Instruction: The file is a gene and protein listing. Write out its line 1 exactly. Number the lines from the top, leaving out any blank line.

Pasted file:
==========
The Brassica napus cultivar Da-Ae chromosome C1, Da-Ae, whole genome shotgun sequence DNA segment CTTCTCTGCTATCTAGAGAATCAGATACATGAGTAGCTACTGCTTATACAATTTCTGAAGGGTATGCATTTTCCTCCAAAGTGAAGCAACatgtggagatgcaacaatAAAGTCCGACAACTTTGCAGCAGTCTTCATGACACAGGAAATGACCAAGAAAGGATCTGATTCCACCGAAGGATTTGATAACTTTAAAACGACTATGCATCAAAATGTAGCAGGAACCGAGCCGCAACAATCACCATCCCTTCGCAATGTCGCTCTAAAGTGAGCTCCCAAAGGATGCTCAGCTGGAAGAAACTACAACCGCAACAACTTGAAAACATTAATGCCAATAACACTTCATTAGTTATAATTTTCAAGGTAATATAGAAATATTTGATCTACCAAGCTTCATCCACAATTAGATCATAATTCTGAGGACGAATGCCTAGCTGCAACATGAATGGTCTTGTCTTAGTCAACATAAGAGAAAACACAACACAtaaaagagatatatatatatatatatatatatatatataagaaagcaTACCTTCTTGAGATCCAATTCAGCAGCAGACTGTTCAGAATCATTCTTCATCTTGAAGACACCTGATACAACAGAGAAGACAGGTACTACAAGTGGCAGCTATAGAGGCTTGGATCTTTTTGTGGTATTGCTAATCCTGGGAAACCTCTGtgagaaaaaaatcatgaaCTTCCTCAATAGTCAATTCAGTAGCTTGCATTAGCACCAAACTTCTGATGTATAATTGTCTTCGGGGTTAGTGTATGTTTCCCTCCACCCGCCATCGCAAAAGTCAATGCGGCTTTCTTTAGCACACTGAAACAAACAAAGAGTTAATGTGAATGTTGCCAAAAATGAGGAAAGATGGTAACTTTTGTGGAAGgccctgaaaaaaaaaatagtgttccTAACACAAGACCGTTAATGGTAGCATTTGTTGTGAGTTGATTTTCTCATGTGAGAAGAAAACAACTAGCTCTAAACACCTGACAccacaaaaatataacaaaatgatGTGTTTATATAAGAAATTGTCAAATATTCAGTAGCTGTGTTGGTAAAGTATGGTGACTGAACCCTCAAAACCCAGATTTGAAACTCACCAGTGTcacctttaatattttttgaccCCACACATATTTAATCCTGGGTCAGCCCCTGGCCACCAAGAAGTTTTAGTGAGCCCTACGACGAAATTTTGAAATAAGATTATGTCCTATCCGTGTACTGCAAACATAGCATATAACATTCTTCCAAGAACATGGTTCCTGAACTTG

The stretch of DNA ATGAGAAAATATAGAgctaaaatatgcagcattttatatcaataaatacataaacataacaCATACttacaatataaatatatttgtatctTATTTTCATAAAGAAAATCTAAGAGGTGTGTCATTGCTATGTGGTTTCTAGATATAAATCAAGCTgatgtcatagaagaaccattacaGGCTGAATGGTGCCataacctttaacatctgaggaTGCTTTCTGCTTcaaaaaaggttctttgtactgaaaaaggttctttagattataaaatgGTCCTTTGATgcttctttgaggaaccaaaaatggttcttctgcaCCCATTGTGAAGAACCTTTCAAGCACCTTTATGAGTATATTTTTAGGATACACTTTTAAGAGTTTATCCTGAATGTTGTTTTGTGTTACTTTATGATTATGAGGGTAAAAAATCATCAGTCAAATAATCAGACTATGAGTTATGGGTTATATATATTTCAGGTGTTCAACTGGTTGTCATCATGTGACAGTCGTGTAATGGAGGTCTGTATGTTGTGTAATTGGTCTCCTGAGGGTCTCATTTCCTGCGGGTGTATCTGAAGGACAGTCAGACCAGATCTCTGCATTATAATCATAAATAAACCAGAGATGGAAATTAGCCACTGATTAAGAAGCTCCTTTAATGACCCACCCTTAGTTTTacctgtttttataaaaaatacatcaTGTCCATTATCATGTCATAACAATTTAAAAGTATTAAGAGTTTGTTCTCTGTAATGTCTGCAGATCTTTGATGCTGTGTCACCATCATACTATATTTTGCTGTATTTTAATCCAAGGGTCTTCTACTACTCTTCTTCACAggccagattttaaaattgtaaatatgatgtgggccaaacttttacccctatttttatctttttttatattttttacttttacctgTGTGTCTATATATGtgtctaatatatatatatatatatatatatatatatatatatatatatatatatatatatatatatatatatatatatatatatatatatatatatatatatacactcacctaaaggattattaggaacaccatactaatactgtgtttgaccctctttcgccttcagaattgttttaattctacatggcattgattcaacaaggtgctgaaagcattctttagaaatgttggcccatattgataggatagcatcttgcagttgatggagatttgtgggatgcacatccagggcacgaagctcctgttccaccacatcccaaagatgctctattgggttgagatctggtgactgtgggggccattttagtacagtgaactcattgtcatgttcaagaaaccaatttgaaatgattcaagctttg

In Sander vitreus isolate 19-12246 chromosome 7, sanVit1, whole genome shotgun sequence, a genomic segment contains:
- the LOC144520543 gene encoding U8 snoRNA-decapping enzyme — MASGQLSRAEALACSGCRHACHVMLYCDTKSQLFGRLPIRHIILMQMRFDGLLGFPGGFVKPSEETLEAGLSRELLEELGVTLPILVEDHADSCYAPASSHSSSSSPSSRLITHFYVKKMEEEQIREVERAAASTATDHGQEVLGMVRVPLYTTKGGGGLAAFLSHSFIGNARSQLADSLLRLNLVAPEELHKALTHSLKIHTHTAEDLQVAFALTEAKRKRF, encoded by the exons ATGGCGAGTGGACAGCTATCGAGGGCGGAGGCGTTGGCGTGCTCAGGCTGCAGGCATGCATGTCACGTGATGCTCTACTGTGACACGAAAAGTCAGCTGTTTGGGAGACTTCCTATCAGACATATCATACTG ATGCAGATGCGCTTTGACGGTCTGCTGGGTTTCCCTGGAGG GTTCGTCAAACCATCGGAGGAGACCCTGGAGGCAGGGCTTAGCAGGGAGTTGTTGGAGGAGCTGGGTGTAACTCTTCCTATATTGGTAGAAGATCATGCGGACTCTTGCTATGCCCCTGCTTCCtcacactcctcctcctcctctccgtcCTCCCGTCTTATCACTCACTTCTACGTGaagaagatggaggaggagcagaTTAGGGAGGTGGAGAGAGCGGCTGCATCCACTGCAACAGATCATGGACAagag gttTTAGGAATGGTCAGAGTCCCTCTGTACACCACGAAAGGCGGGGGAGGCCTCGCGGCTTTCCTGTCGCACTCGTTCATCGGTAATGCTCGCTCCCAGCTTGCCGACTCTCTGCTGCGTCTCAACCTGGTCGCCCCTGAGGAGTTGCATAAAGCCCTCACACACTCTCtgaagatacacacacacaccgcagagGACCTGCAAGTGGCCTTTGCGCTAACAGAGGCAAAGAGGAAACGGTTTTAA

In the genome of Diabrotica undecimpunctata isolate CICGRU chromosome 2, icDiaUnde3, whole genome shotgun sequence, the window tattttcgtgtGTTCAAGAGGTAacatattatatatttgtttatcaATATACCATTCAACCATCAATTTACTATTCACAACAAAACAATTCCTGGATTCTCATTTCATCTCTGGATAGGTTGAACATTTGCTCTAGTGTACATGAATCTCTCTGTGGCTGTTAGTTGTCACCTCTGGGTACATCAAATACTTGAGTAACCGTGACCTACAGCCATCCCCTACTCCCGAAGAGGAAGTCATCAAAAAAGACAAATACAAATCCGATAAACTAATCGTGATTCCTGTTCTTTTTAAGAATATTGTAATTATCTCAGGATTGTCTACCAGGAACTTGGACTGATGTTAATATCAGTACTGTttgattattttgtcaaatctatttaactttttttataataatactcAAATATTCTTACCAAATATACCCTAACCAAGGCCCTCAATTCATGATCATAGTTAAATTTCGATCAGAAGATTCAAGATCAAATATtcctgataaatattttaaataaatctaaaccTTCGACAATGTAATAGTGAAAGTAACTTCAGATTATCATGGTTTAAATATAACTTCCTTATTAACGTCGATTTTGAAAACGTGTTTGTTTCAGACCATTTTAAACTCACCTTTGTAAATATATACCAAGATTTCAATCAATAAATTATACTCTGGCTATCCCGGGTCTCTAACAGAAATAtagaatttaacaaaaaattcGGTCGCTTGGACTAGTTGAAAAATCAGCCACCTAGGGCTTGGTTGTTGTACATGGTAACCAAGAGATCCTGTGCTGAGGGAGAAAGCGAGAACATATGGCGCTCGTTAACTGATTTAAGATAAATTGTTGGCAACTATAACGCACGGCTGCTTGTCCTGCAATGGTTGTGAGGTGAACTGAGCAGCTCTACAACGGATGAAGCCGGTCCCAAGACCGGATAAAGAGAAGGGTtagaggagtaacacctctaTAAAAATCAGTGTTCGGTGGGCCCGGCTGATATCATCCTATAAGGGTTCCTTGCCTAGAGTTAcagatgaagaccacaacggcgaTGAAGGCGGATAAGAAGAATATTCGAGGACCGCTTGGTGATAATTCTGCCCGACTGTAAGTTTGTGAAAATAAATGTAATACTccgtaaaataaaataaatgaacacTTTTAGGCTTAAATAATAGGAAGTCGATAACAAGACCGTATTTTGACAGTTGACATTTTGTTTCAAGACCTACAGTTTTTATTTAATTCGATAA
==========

The Brassica napus cultivar Da-Ae chromosome C1, Da-Ae, whole genome shotgun sequence DNA segment CTTCTCTGCTATCTAGAGAATCAGATACATGAGTAGCTACTGCTTATACAATTTCTGAAGGGTATGCATTTTCCTCCAAAGTGAAGCAACatgtggagatgcaacaatAAAGTCCGACAACTTTGCAGCAGTCTTCATGACACAGGAAATGACCAAGAAAGGATCTGATTCCACCGAAGGATTTGATAACTTTAAAACGACTATGCATCAAAATGTAGCAGGAACCGAGCCGCAACAATCACCATCCCTTCGCAATGTCGCTCTAAAGTGAGCTCCCAAAGGATGCTCAGCTGGAAGAAACTACAACCGCAACAACTTGAAAACATTAATGCCAATAACACTTCATTAGTTATAATTTTCAAGGTAATATAGAAATATTTGATCTACCAAGCTTCATCCACAATTAGATCATAATTCTGAGGACGAATGCCTAGCTGCAACATGAATGGTCTTGTCTTAGTCAACATAAGAGAAAACACAACACAtaaaagagatatatatatatatatatatatatatatataagaaagcaTACCTTCTTGAGATCCAATTCAGCAGCAGACTGTTCAGAATCATTCTTCATCTTGAAGACACCTGATACAACAGAGAAGACAGGTACTACAAGTGGCAGCTATAGAGGCTTGGATCTTTTTGTGGTATTGCTAATCCTGGGAAACCTCTGtgagaaaaaaatcatgaaCTTCCTCAATAGTCAATTCAGTAGCTTGCATTAGCACCAAACTTCTGATGTATAATTGTCTTCGGGGTTAGTGTATGTTTCCCTCCACCCGCCATCGCAAAAGTCAATGCGGCTTTCTTTAGCACACTGAAACAAACAAAGAGTTAATGTGAATGTTGCCAAAAATGAGGAAAGATGGTAACTTTTGTGGAAGgccctgaaaaaaaaaatagtgttccTAACACAAGACCGTTAATGGTAGCATTTGTTGTGAGTTGATTTTCTCATGTGAGAAGAAAACAACTAGCTCTAAACACCTGACAccacaaaaatataacaaaatgatGTGTTTATATAAGAAATTGTCAAATATTCAGTAGCTGTGTTGGTAAAGTATGGTGACTGAACCCTCAAAACCCAGATTTGAAACTCACCAGTGTcacctttaatattttttgaccCCACACATATTTAATCCTGGGTCAGCCCCTGGCCACCAAGAAGTTTTAGTGAGCCCTACGACGAAATTTTGAAATAAGATTATGTCCTATCCGTGTACTGCAAACATAGCATATAACATTCTTCCAAGAACATGGTTCCTGAACTTG